[-empyre-] Cognition and Andrew Murphie

Anna Munster A.Munster at unsw.edu.au
Sat Sep 20 14:23:47 EST 2008

Hi Andrew and everyone,
wow...mega-post! I don't know that I can engage with everything you've  
written at once but something that I think is important to draw out  
and seems to be resonating through this discussion is the question of  
models, which you've so insightfully and multifariously raised.
> Where does neuroscience fit in? Well it seems to me that, despite the
> influence of Varela and others on cognitive philosophy, neuroscience
> has far from a comfy fit with a lot of cognitive science and
> philosophy, precisely because of the different kind of
> empiricism-model relation involved. So I am becoming very interested
> in the way in which neuroscience, especially contemporary
> neuroscience, even as it tries to pack data and theories back into the
> cognitivist cage, seems to question much of what was given in the
> frameworks of cognitive science, psychology and philosophy.

I think this is a really interesting point - the points at which the  
implications of neuroscience go beyond the actual framework or model  
being deployed. This framework might be cognitive (ie the dominance of  
mental representations) or it might be neuro-empirical (ie the base of  
neurons firing off etc) and yet so much of what is 'found' in  
neuroscientific studies can imply a kind of distribution of both mind  
and brain at once such that 'brain-mind' is now everywhere and  
anywhere (in the stomach for example) and most definitely not 'in'  
either a mental representation nor a place in the brain.

But I also think how far one takes these kind of implications within  
neuroscience or without - by other cultural theorists, artists etc  –  
depends upon what kind of a neuroscientist ( or artist etc) one is!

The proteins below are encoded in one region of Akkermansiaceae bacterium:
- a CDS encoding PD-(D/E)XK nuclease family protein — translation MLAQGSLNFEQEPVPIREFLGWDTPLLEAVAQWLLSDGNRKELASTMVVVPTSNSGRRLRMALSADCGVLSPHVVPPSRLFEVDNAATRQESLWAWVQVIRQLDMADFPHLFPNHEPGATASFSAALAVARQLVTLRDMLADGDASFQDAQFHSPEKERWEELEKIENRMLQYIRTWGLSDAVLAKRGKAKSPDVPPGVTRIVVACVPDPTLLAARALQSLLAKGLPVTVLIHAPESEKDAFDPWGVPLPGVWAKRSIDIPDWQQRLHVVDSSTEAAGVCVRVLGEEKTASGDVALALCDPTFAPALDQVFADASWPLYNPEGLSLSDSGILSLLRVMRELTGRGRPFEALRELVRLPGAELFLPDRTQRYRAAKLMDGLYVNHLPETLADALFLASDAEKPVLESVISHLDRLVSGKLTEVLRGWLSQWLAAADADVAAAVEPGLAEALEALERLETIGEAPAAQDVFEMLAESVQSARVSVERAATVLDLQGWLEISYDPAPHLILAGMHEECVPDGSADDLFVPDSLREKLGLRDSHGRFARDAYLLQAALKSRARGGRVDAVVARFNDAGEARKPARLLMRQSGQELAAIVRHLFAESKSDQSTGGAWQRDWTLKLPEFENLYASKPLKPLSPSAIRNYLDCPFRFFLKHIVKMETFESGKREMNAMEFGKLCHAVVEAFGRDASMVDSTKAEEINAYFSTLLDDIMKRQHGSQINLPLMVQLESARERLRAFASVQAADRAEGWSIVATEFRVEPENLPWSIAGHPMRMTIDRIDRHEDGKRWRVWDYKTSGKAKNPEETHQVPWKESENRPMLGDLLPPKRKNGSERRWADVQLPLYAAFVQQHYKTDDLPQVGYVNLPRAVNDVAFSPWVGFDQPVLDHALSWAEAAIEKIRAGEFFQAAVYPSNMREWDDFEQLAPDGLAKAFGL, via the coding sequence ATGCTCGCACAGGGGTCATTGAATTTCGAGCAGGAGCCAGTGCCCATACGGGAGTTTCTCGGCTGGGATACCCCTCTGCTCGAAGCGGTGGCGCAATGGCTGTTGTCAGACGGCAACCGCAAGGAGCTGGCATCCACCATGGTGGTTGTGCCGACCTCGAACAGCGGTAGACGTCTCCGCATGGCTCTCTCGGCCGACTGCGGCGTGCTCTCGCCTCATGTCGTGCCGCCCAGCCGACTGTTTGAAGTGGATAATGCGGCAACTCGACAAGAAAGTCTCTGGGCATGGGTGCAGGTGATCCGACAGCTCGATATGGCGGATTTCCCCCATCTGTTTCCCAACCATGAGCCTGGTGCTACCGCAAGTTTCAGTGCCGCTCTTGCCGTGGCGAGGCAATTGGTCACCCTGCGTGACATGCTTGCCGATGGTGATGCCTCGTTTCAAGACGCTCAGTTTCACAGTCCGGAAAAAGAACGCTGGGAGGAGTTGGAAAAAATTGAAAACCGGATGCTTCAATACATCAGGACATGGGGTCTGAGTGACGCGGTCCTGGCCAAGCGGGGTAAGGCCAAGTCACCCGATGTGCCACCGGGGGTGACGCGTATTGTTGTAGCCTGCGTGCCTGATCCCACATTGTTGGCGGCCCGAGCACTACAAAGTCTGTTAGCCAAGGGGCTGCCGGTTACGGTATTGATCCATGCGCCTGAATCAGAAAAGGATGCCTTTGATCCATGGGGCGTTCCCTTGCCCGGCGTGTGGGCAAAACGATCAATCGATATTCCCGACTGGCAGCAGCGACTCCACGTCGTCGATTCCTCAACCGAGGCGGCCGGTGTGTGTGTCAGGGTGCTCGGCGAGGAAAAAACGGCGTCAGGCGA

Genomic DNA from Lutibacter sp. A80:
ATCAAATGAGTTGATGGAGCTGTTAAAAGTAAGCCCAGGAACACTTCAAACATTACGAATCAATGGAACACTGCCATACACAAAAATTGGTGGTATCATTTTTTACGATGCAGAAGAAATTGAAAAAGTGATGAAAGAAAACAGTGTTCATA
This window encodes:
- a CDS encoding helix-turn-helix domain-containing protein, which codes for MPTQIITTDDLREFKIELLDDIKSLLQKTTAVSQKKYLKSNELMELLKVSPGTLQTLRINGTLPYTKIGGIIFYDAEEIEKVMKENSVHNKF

Lucette has spoken of the extent to which a scientist might be  
prepared to question their own methodology - an extremely important  
point. What is also of importance are the intersections of neurology  
with other scientific disciplines. So, for example, one of the most  
interesting neurologists writing today, is, I think, Steven Rose,  
whose scientific  and medical background is also biochemistry. What  
this lends to his neurology is a really interesting way of thinking  
through, for example, metabolic pathways as processes nested within or  
intersecting with neurological events. Hence we get a kind of double  
systemic view of embodied processes and events at a really molecular  
(and here I mean both scientific and Guattarian) level. He also  
happens to be a very good writer who can translate complex scientific  
ideas and terminology into ideas for people like me who have no  
scientific background! So we start to get a much more complex  
understanding of the processes involved in sensing, perceiving and  
cognition than the rather simplified and clunky models of straight  
cognitive psychology or even locative neuro-empiricisim

But there is something also important in a person/thinker like Rose.  
And that is his politics. Which of course is also a question of models  
or as you have suggested, Andrew, of remodeling or non-modeling. So  
because Rose is completely aware of the implications of his deployment  
of models for how we might understand contemporary life and culture  
(so he is anti-reductionist for one and also deeply anti-racist) he is  
able to really think through the vital political importance of  
complexity, of not reducing thought or 'the body' to either brain or  
mind and of what happens when one does (ontological determinism).

I remember hearing Steve Kurtz ( from Critical Art Ensemble) saying  
once that he wasn't the least bit interested in whether scientists and  
artists actually had anything to offer each other's disciplines. What  
he believed was important in science-art collaboration was whether you  
shared a 'political' project with each other and that if you did, the  
alliance between science and art could become very powerful. I think  
more shared political projects between artists and scientists on the  
basis of complexifying our ways of thinking about brains, bodies,  
thinking, sensing and perceiving are what is important right now,


Dr.Anna Munster
Senior Lecturer
School of Art History and Theory
College of Fine Arts
P.O. Box 259
NSW 2021
612 9385 0741 (tel)
612 9385 0615(fax)
a.munster at unsw.edu.au

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